At FitchInk, we’re fortunate to have a well-rounded mix of talent: savvy writers and editors, industry-leading designers and illustrators, and social strategists who’ve developed audiences for well-known brands and startups alike. We believe in the value of bringing every aspect of your content under one roof. This ensures consistency and can drive down costs. But sometimes a company has good reason to use separate teams for long-form content, social media and video — whether that’s to harness a particular industry expertise, eke out incremental savings or maintain important business connections.
When multiple vendors are working together, it can be tricky to create a seamless and functional workflow that best serves the client — but not impossible. Here are some tips we’ve learned along the way.
Develop a relationship with the other vendors. Being able to communicate openly and collegially one on one makes things so much easier. In a perfect world, every vendor on an account is pulling in the same direction with the singular goal of making the client happy. But in reality, vendors can end up feeling like they’re competing for favor or budget, and the unease, distrust or even acrimony that can lead to is simply not good — for the client, or for vendors. Clients should keep this in mind when introducing new vendors, and the vendors themselves should take steps to get to know and trust one another. The more everyone feels like one team with a shared mission, the better off everyone is in the long run (because let’s not forget that clients may come and go, but friendly relationships between vendors can yield new referral business down the road).
Learn one another’s needs/personnel/jargon/workflow. Every team has its quirks, preferred methods of communication and general ways of doing things. It’s important to quickly familiarize yourself with all of these. For example, if your content team knows that a social vendor usually needs photos or videos in a certain format, it can source them properly at the outset (rather than spending precious man-hours reformatting files later on). Likewise, if your social team has multiple specialists working on an account, be sure to introduce them by name and responsibilities. That way the client and content team know precisely whom to contact with a given question. What’s more, social vendors might have jargon that the content team doesn’t use that hinders understanding and efficiency (and same on our end — using journalese is a habit that dies hard). This saves everybody time and engenders good will.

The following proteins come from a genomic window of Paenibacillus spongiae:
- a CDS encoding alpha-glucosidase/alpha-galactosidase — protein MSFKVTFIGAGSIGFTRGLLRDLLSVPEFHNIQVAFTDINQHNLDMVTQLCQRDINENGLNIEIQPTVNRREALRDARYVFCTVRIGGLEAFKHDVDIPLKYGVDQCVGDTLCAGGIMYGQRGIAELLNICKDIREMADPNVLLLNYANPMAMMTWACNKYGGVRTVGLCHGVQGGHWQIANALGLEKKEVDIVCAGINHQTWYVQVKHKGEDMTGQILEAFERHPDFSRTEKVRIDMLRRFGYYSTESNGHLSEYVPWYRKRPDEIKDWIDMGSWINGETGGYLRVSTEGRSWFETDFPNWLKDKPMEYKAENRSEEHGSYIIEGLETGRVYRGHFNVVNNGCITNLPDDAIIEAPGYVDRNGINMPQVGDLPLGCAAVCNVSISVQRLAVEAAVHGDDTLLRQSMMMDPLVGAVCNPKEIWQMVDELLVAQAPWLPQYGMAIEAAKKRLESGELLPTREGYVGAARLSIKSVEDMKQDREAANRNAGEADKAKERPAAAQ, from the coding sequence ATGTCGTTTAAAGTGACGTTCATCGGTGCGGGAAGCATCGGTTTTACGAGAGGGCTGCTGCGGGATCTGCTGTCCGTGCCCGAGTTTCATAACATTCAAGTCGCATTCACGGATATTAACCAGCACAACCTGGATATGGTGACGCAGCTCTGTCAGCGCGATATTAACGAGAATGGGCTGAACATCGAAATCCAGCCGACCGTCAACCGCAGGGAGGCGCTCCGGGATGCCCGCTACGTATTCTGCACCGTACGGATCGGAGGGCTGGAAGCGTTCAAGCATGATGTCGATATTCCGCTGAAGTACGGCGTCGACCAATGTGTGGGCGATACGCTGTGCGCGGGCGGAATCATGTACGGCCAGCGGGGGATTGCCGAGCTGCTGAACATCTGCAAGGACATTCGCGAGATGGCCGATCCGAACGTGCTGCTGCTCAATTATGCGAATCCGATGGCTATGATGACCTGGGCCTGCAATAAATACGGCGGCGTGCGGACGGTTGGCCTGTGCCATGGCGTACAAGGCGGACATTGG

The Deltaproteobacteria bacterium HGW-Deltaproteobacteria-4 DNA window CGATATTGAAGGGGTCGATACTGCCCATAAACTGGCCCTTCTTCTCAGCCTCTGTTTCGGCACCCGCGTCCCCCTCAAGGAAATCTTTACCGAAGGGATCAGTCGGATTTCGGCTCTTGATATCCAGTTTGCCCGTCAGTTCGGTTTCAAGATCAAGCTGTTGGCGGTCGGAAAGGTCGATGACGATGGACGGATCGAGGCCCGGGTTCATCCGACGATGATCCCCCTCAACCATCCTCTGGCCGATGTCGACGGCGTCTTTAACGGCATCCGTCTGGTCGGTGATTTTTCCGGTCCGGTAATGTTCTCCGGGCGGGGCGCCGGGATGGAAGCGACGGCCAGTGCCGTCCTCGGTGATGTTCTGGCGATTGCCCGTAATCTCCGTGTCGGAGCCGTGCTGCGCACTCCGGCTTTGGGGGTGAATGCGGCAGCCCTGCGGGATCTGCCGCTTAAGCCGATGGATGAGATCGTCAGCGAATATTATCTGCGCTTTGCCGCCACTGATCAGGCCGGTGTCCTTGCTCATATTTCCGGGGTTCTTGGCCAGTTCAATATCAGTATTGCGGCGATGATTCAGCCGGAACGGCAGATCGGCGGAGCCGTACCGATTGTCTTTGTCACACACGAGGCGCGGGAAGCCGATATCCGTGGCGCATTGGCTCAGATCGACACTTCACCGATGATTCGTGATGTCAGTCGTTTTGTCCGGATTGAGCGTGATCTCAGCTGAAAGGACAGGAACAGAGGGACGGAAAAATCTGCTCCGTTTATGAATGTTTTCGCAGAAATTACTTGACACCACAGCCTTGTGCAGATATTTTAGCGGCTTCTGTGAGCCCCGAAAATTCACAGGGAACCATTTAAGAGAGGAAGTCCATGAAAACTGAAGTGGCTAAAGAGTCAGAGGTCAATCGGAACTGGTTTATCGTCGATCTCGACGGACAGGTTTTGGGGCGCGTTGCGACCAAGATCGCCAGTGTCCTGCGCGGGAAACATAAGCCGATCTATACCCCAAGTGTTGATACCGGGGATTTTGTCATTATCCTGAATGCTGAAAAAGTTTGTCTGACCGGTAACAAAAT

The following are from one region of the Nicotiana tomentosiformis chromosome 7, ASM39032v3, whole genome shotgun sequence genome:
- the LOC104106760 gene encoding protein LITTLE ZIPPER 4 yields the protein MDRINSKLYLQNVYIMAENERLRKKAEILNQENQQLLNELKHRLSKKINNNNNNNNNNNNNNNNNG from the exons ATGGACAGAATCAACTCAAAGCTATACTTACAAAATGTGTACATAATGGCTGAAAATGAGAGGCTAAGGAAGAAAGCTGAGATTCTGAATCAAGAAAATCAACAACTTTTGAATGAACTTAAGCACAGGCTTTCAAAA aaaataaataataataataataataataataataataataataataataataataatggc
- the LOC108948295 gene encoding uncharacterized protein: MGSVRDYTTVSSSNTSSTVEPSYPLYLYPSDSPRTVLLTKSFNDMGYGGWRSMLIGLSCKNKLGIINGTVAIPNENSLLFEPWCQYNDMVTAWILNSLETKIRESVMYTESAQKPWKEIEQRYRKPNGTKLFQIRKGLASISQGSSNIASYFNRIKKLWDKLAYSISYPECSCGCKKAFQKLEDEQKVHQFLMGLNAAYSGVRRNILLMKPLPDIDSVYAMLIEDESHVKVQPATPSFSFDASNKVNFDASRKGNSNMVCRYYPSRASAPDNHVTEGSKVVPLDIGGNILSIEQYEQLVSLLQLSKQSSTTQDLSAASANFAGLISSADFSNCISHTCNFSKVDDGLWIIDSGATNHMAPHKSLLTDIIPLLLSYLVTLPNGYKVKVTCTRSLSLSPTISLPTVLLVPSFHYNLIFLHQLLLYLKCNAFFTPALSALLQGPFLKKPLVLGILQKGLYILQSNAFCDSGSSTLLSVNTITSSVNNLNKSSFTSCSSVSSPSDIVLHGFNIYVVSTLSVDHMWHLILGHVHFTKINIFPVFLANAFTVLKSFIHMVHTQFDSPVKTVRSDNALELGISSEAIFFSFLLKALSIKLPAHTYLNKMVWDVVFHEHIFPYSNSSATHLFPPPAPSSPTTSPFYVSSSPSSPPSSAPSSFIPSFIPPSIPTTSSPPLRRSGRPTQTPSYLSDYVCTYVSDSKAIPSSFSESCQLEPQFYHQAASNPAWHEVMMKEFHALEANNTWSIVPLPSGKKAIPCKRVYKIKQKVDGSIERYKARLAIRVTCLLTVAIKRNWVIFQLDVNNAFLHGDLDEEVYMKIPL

Communicate deadlines. It’s not fun to be juggling several editing tasks and meetings and then, while you’re on an important client call, get a panicked email asking for copy or an asset because a different vendor needs it RIGHT NOW. It’s much better to know what’s coming down the pike so you can plan accordingly and not have to risk lower quality in return for speed. That’s why we recommend creating a shared editorial calendar that clearly details what’s being published when and where, where assets are in the production cycle, etc. Whether you use cloud-based products such as Airtable or Google Sheets, or even a regularly updated local file, the editorial calendar is a powerful tool for every content-marketing operation.
If you’re the client, demand quality and consistency. Not every social vendor shares the same standards when it comes to matters such as accuracy, grammar and typos. At FitchInk, we have zero tolerance for errors. That isn’t to say we’re perfect — who is? — and while we know it’s hard to properly convey a story in 225 characters in a way that makes people want to click, it’s disheartening to see a social promotion for copy we’ve written that contains typos or other mistakes. Ditto for factual accuracy. Distilling a 2,000-word story about a highly technical topic into a 90-second video is tricky work, but if your social team members aren’t close readers, there’s a real risk of putting incorrect information out there under your brand name. Long story short: If you’re paying for premium long-form content, you should also expect premium social content.
Are you interested in premium content? We’d love to talk with you. Long-form, short-form, any form — our team can help. Contact us today.